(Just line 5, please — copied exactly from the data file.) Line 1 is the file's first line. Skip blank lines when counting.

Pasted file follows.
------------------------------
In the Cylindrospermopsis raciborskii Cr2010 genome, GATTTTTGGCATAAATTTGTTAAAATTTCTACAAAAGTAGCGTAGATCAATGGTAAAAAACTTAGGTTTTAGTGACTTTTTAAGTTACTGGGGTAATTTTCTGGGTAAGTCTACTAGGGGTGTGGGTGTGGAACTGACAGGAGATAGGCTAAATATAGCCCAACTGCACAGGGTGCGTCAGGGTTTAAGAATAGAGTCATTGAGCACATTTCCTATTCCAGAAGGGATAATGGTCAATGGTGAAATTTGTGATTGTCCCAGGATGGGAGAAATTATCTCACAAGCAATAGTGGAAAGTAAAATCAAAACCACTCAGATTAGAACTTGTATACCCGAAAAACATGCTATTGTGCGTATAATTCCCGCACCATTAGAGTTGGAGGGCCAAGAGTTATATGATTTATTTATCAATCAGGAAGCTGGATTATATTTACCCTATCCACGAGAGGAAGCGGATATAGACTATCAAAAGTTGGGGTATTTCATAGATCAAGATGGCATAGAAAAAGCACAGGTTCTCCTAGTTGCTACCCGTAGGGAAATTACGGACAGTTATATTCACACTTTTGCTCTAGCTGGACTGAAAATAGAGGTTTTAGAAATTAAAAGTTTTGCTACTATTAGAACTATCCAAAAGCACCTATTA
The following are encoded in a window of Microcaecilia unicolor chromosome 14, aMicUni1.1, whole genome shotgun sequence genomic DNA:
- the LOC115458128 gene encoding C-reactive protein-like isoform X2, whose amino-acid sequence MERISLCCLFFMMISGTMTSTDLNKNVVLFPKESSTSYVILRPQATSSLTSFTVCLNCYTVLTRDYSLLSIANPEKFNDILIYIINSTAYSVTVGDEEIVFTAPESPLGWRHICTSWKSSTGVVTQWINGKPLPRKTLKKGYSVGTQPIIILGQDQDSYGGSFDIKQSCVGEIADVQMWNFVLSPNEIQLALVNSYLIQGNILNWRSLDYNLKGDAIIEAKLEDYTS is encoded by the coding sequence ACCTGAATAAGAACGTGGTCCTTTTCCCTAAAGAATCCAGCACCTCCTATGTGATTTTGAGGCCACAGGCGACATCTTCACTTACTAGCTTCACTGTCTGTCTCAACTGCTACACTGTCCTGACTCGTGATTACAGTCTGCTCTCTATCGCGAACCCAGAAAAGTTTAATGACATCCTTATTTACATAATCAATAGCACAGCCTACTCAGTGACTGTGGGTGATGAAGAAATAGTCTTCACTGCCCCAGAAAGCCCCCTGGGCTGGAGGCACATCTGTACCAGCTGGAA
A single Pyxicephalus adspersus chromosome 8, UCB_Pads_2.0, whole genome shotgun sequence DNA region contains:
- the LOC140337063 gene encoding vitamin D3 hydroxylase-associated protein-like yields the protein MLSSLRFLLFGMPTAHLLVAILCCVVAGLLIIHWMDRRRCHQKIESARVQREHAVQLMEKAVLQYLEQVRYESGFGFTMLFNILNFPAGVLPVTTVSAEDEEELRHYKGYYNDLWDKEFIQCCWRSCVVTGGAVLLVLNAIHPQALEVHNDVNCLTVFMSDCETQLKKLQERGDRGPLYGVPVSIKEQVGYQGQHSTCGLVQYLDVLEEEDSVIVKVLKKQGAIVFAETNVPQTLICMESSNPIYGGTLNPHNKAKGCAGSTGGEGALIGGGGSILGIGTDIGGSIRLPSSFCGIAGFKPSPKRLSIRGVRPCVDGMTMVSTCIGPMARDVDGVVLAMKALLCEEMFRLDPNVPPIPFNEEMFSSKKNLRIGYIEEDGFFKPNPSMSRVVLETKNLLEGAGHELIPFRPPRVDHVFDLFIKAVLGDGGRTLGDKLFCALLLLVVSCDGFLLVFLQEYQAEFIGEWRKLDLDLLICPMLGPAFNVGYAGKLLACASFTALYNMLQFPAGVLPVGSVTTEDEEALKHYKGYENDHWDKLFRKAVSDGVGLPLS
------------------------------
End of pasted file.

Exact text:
- the LOC140337063 gene encoding vitamin D3 hydroxylase-associated protein-like yields the protein MLSSLRFLLFGMPTAHLLVAILCCVVAGLLIIHWMDRRRCHQKIESARVQREHAVQLMEKAVLQYLEQVRYESGFGFTMLFNILNFPAGVLPVTTVSAEDEEELRHYKGYYNDLWDKEFIQCCWRSCVVTGGAVLLVLNAIHPQALEVHNDVNCLTVFMSDCETQLKKLQERGDRGPLYGVPVSIKEQVGYQGQHSTCGLVQYLDVLEEEDSVIVKVLKKQGAIVFAETNVPQTLICMESSNPIYGGTLNPHNKAKGCAGSTGGEGALIGGGGSILGIGTDIGGSIRLPSSFCGIAGFKPSPKRLSIRGVRPCVDGMTMVSTCIGPMARDVDGVVLAMKALLCEEMFRLDPNVPPIPFNEEMFSSKKNLRIGYIEEDGFFKPNPSMSRVVLETKNLLEGAGHELIPFRPPRVDHVFDLFIKAVLGDGGRTLGDKLFCALLLLVVSCDGFLLVFLQEYQAEFIGEWRKLDLDLLICPMLGPAFNVGYAGKLLACASFTALYNMLQFPAGVLPVGSVTTEDEEALKHYKGYENDHWDKLFRKAVSDGVGLPLS